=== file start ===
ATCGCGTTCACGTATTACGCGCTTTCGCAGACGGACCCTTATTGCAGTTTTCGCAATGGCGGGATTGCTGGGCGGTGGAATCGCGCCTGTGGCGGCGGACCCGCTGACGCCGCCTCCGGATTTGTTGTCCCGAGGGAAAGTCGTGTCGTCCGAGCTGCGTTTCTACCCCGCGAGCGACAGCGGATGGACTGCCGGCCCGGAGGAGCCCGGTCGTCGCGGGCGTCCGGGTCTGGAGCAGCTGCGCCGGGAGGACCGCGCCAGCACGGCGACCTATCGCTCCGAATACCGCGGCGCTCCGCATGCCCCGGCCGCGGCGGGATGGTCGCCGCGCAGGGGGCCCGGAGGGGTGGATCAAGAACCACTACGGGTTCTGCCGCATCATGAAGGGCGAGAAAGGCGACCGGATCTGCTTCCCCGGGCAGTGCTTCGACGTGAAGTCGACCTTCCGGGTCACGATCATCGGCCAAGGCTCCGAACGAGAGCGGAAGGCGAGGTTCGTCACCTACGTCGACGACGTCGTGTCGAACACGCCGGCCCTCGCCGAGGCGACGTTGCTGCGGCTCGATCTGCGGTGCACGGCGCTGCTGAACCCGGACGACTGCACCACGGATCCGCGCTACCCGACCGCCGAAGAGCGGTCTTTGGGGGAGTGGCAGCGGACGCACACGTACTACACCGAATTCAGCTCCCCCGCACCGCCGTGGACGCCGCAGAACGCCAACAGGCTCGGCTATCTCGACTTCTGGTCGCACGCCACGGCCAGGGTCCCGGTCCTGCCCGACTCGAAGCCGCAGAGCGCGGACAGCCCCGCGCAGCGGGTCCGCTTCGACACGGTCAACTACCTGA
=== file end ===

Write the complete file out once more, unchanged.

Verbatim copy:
ATCGCGTTCACGTATTACGCGCTTTCGCAGACGGACCCTTATTGCAGTTTTCGCAATGGCGGGATTGCTGGGCGGTGGAATCGCGCCTGTGGCGGCGGACCCGCTGACGCCGCCTCCGGATTTGTTGTCCCGAGGGAAAGTCGTGTCGTCCGAGCTGCGTTTCTACCCCGCGAGCGACAGCGGATGGACTGCCGGCCCGGAGGAGCCCGGTCGTCGCGGGCGTCCGGGTCTGGAGCAGCTGCGCCGGGAGGACCGCGCCAGCACGGCGACCTATCGCTCCGAATACCGCGGCGCTCCGCATGCCCCGGCCGCGGCGGGATGGTCGCCGCGCAGGGGGCCCGGAGGGGTGGATCAAGAACCACTACGGGTTCTGCCGCATCATGAAGGGCGAGAAAGGCGACCGGATCTGCTTCCCCGGGCAGTGCTTCGACGTGAAGTCGACCTTCCGGGTCACGATCATCGGCCAAGGCTCCGAACGAGAGCGGAAGGCGAGGTTCGTCACCTACGTCGACGACGTCGTGTCGAACACGCCGGCCCTCGCCGAGGCGACGTTGCTGCGGCTCGATCTGCGGTGCACGGCGCTGCTGAACCCGGACGACTGCACCACGGATCCGCGCTACCCGACCGCCGAAGAGCGGTCTTTGGGGGAGTGGCAGCGGACGCACACGTACTACACCGAATTCAGCTCCCCCGCACCGCCGTGGACGCCGCAGAACGCCAACAGGCTCGGCTATCTCGACTTCTGGTCGCACGCCACGGCCAGGGTCCCGGTCCTGCCCGACTCGAAGCCGCAGAGCGCGGACAGCCCCGCGCAGCGGGTCCGCTTCGACACGGTCAACTACCTGA